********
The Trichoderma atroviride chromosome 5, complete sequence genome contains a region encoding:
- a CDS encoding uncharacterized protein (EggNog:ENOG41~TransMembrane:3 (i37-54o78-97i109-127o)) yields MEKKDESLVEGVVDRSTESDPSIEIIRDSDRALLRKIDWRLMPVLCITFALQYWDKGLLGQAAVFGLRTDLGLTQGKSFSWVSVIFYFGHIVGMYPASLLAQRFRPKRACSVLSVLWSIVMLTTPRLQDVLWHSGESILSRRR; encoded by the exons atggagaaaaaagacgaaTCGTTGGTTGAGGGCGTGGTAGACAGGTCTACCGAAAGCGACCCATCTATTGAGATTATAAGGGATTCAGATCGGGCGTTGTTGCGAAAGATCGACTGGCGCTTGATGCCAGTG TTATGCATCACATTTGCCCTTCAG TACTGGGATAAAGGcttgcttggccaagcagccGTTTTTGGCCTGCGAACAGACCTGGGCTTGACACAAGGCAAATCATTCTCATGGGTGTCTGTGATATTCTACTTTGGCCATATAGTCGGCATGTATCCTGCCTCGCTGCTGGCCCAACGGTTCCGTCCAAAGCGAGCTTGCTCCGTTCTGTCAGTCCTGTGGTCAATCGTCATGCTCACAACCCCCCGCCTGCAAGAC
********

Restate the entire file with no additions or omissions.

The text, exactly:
The Trichoderma atroviride chromosome 5, complete sequence genome contains a region encoding:
- a CDS encoding uncharacterized protein (EggNog:ENOG41~TransMembrane:3 (i37-54o78-97i109-127o)) yields MEKKDESLVEGVVDRSTESDPSIEIIRDSDRALLRKIDWRLMPVLCITFALQYWDKGLLGQAAVFGLRTDLGLTQGKSFSWVSVIFYFGHIVGMYPASLLAQRFRPKRACSVLSVLWSIVMLTTPRLQDVLWHSGESILSRRR; encoded by the exons atggagaaaaaagacgaaTCGTTGGTTGAGGGCGTGGTAGACAGGTCTACCGAAAGCGACCCATCTATTGAGATTATAAGGGATTCAGATCGGGCGTTGTTGCGAAAGATCGACTGGCGCTTGATGCCAGTG TTATGCATCACATTTGCCCTTCAG TACTGGGATAAAGGcttgcttggccaagcagccGTTTTTGGCCTGCGAACAGACCTGGGCTTGACACAAGGCAAATCATTCTCATGGGTGTCTGTGATATTCTACTTTGGCCATATAGTCGGCATGTATCCTGCCTCGCTGCTGGCCCAACGGTTCCGTCCAAAGCGAGCTTGCTCCGTTCTGTCAGTCCTGTGGTCAATCGTCATGCTCACAACCCCCCGCCTGCAAGAC